Language is the big thing these days. As of today (one week shy of 23 months) Sam speaks over 110 words, including nouns, names, verbs, onomatopoeias, expressions, a few adjectives, and at least one pronoun (this). He also has just started putting 3 words together, such as "open garage door" or "mommy daddy phone." He was 20 months when he first put 2 words together, and 21 months when word duos were happening regularly. For the past couple of months he has acquired approximately one new word each day, and I am relatively conservative about counting them...meaning that if he only says it for part of one day and not again the next day, I don't count it.

Physically, I am totally curious what his stats are. Folks tell me all the time how tall he is, though at his last checkup (18 months) he was only around 75% for height (much less for weight). It will be interesting to see if he's moved up in percentage. He loves to say "RUN!" when we are holding hands and taking a walk together, and then we run together and he giggles the whole time. He still enjoys stroller walks, though he will often ask to "walk walk walk" for a portion of our outing. We rarely do ergo walks anymore. And now that I think of it, since our regional parks pass expired (and house-hunting ramped up), we haven't done as many hikes.

As for food, he is much more picky now. I have taken to hiding vegetables, something I had hoped never to do. He still loves his breakfast of oatmeal that he's had every morning for over a year now, and fruit is a big hit. He also enjoys brown rice, tofu, whole wheat pasta, sunbutter and jam sandwiches, yogurt (his after dinner staple), eggs, crackers. Sam still sits in his highchair, though those days are numbered...we really need to move him to a booster, if we only had a third chair. Waiting to see where we're living before investing in new furniture; that's the story there. He uses a spoon pretty adeptly by now and still uses his hands for some things. With a new or potentially hot food, he will test it with the little point of his tongue before committing. And when his hands get dirty with food, he sticks them out to be wiped. Sometimes he even asks for his own napkin too (and puts it in his lap!).

Emotionally, we are seeing more meltdowns lately, in proportion to his growing awareness of his own strong desires. Our previous technique of simply explaining what we are doing before we do it (for example, "It's time for a diaper change now Sam. Mommy's going to pick you up now and change your diaper.") is no longer enough to prevent protest. These days, I often give 1-minute or 5-minute warnings, which helps sometimes, but not always. He certainly has a mind of his own!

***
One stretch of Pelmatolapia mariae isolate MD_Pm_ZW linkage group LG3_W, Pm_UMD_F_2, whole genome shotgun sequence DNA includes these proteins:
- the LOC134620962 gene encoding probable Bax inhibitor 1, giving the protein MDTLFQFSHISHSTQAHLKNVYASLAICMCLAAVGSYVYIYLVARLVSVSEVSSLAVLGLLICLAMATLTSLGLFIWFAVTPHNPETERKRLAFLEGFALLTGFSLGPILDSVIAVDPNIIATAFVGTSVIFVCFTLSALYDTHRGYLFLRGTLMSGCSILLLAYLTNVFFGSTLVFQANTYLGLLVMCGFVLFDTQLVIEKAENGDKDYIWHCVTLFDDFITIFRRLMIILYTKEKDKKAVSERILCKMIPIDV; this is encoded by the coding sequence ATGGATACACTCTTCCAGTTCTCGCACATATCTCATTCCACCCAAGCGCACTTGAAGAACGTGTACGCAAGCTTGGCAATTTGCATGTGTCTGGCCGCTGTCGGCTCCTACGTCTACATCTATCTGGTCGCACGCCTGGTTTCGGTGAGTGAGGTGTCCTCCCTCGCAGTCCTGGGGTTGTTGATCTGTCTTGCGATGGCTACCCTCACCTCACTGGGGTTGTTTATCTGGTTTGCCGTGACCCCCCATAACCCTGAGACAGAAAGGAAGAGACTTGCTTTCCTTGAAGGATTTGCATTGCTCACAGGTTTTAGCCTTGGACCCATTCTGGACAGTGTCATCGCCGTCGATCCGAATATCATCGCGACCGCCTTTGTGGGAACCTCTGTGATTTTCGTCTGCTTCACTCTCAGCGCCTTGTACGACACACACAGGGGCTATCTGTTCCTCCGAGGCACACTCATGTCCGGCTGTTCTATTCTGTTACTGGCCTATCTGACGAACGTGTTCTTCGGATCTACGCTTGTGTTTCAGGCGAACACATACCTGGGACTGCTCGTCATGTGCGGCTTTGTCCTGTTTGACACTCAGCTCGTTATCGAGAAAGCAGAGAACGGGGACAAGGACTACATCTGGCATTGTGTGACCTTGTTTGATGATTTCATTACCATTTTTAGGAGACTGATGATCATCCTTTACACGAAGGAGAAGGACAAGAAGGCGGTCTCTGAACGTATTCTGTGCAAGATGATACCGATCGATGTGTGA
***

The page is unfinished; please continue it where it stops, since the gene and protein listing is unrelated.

Sleepwise, Sam has been getting up on the early side lately, before 6 sometimes. Nap is creeping later, starting sometime between 12:30 and 1:00 and lasting 2 hours usually. Bedtime was 8:00pm but we've been making it earlier, 7:30, to see if that helps with his early wake-up (counter-intuitive yes, but the concept has been right on in Sam's sleep life since birth). Overall he sleeps really well. We have the same routine we've had for quite awhile, and although I am a bit concerned with his pacifier attachment (I was told it intensifies at 18 mos and that is exactly what happened! should have weaned him of it earlier), I really have no complaints about his ability to fall asleep on his own.

Sam's play is still very focused on doors and keys. We finally gave him his own ring of real keys, which he carries around, loses regularly, and (recently) successfully slides into locks around the house (though they don't turn, being the wrong keys for the locks). When we were staying in an inn in New Hampshire, Sam locked us out of the bathroom twice! We had to call the front desk and it was a little embarrassing.

I would say that he is slightly less interested in books than he used to be, though he still "reads" every morning for a half hour or so, and loves storytime before nap and bedtime.

There's more to say, but this will have to do for now.

Sunday, October 5, 2008

that's funny

If there's one thing I love about my child it is his sense of humor. He laughs so easily and so sweetly, it is enough to make anyone feel like an amateur comedian. I remember being a quite young and very serious and principled 20-something, reading about the importance of sense of humor in relationships, and I protested internally that a sense of humor could not be nearly so important, and that an agreement of ideas and principles absolutely superseded anything else. Well, as I got older and more free with my own joking around, I finally realized its importance. And when I found my husband I marvelled that I got such a perfect match of ideals and sense of humor in one person.